Dignity – a Final Lesson from my Coach.

Dignity – A Final Lesson from my Coach.

Earlier today in the late afternoon, Coach James W. Estes, left the playing field for the last time. Let me start at the beginning. I come from a family of soccer players, that was all we had done in the way of sports for most of our lives. I sort of lived in the shadow of my older brothers who were pretty much legends in Georgia soccer. In 1975, I was called into the Head Football Coach’s office for reasons unknown to me. Coach Dewey Alverson asked me to be the school’s place kicker. I went to a powerhouse of a school in football, Southwest Dekalb. I did what any scared 14 year old kid would do, I said no, I was a soccer player. The next week Coach Alverson asked me again and after some persuasion I decided with 3 years left at the school, it was in my best interest to at least give it a shot. I also thought at the time maybe I could emerge from my brother’s shadows and be the one to cast a shadow vs. live in one.

That day Coach Alverson introduced me to the Assistant Coach that was primarily responsible for me, Coach James W. Estes. Neither one of us knew anything about kicking specialist but we were going to learn together. My first lesson from Coach Estes was patience. Together we learned and we practiced and eventually I learned my second lesson from Coach Estes and that was confidence. The lessons came a little quicker after that, next came faith. Coach Estes taught me about having faith in others, my holder, my line, my coaches and my ability. In the 3 years I was our kicker, my line and holder never betrayed my faith, we never had a kick blocked in about 100 attempts. I did my best to give my team the ability to have faith in me, and I believe they did. I never let them down in a critical situation where the game depended on a kick.

I graduated in 1978 and pretty much lost touch with most of my Coaches and teammates until I became active on Facebook. I reconnected with many of my friends from that past life. During that time I reconnected, if only by the internet, to Coach Estes. It was then I learned another lesson from the Coach…service. Here was a man who had served to help teach young people how to live their lives right. He was involved with schools and education all of his life almost. About 9 months ago I read of Coach falling very ill. There were times I read about his condition and thinking he won’t make it through the night, surely not the next day or that week. He wasn’t finished teaching me though. He lived for those 9 months, teaching me every day about life. Because of his faith, he knew he was on God’s schedule not his own and accepted that one day he would pass and he was fine with that. He made the best of each and every day with his family and friends. I would like to have gone to visit him but I didn’t. I think he also taught me about not having regrets. You make decisions, you live with them and remember you are not in control. Most of all though, Coach’s final lesson to me was how dignified he was at the face of death to smile, to embrace his family and let them know how much he loved them and all those in his life.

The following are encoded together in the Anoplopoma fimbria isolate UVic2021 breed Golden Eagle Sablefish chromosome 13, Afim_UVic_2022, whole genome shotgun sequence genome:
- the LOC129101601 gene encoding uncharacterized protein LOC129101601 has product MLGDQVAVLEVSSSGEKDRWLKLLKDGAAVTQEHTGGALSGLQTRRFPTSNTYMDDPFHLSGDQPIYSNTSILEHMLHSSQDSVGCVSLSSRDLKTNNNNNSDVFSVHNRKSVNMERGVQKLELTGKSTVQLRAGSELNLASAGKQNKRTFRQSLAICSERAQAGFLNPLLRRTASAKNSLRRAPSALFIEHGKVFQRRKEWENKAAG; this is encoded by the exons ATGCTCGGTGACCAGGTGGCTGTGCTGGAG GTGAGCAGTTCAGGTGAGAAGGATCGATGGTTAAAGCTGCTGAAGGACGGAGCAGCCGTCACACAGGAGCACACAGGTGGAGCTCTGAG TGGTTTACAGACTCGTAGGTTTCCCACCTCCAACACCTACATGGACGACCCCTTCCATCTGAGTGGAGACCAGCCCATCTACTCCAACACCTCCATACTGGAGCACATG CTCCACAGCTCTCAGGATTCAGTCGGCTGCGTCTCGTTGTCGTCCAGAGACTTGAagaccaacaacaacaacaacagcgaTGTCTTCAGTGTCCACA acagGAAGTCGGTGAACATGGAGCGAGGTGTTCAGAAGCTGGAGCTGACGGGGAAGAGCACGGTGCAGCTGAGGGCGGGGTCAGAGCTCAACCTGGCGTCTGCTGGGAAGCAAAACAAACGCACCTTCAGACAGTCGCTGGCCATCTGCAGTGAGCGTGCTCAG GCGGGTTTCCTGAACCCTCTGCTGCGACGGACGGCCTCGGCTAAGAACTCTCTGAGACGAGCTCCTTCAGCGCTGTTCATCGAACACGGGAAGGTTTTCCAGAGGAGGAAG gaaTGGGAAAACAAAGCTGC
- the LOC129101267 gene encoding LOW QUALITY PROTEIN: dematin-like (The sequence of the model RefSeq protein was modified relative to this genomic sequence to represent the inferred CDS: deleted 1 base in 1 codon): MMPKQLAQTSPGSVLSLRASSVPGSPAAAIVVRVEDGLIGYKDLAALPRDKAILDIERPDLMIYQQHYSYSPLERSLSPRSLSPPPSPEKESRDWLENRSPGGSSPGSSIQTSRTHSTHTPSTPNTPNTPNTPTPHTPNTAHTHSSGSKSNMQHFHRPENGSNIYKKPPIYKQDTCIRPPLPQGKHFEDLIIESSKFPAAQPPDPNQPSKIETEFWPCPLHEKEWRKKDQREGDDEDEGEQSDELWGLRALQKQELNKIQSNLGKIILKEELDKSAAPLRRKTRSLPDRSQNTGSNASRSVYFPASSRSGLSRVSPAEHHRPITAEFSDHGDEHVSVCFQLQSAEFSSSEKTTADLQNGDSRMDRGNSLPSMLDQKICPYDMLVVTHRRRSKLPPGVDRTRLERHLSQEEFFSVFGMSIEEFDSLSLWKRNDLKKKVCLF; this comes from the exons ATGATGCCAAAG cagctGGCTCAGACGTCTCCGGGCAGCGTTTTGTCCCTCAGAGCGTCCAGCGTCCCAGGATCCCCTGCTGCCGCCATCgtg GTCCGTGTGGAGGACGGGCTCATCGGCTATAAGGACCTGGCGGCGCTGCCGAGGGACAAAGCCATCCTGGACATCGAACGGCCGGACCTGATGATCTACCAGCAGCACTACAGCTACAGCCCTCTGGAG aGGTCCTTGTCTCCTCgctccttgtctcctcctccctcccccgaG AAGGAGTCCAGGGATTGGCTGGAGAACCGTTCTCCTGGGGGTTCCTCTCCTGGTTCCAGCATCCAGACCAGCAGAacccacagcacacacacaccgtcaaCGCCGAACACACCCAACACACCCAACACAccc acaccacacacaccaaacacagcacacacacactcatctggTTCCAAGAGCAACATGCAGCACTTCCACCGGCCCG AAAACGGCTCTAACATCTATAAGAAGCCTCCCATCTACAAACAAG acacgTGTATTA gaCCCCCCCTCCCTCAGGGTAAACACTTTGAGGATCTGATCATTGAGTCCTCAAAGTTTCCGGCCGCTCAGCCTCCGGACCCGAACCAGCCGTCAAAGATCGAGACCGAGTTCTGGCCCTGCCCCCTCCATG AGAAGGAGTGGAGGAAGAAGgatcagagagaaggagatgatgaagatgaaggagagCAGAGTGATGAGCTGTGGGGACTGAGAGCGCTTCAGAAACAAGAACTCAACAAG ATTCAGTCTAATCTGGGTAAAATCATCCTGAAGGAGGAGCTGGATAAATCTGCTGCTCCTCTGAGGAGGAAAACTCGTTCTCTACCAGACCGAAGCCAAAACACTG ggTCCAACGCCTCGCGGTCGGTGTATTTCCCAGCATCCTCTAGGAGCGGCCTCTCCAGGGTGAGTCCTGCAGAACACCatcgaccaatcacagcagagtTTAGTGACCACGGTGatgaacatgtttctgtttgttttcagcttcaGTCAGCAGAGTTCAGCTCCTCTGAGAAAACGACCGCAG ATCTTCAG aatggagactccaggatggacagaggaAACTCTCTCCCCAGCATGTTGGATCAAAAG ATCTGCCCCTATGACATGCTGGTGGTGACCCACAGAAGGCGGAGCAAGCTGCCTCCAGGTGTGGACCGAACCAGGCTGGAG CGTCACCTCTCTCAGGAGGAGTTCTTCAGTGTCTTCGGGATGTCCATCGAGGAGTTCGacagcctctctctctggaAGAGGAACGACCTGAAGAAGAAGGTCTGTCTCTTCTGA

Coach Estes took a short, scared 14 year old kid, taught him about patience, confidence, faith, service and most of all dignity. He didn’t just teach me to kick a football, he taught me about being a man. Godspeed Coach Estes on your journey. You taught so many. You taught them more than speed, power and skill, you taught us how to live and how to die with dignity.

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4 Responses to “Dignity – a Final Lesson from my Coach.”

  1. This was an awesome tribute. Graduated from Cedar Grove but went to SWD when Coast Estes was there. He will be missed! Prayers for the family. ❤

    • lilybug1960 Says:

      Yes he will. We lived in a neighborhood where we were able to choose between SWD and Cedar Grove. Since we were already at SWD when CG opened we stayed there. Thanks!

  2. I followed your blog because I’m a native Georgian and I love your shots from the mountains. My mom grew up in Blairsville. Plus, we’ve been to many of the same places and enjoy similar styles of photography. (I have an image from Schwabachers Landing hanging in my office…)
    Now I see that you graduated from Southwest Dekalb in 1978. I graduated from Towers in 1977.
    I didn’t know Coach Estes but your tribute to him is powerful and moving. Thanks for your posts and your beautiful photography. Both are inspiring.

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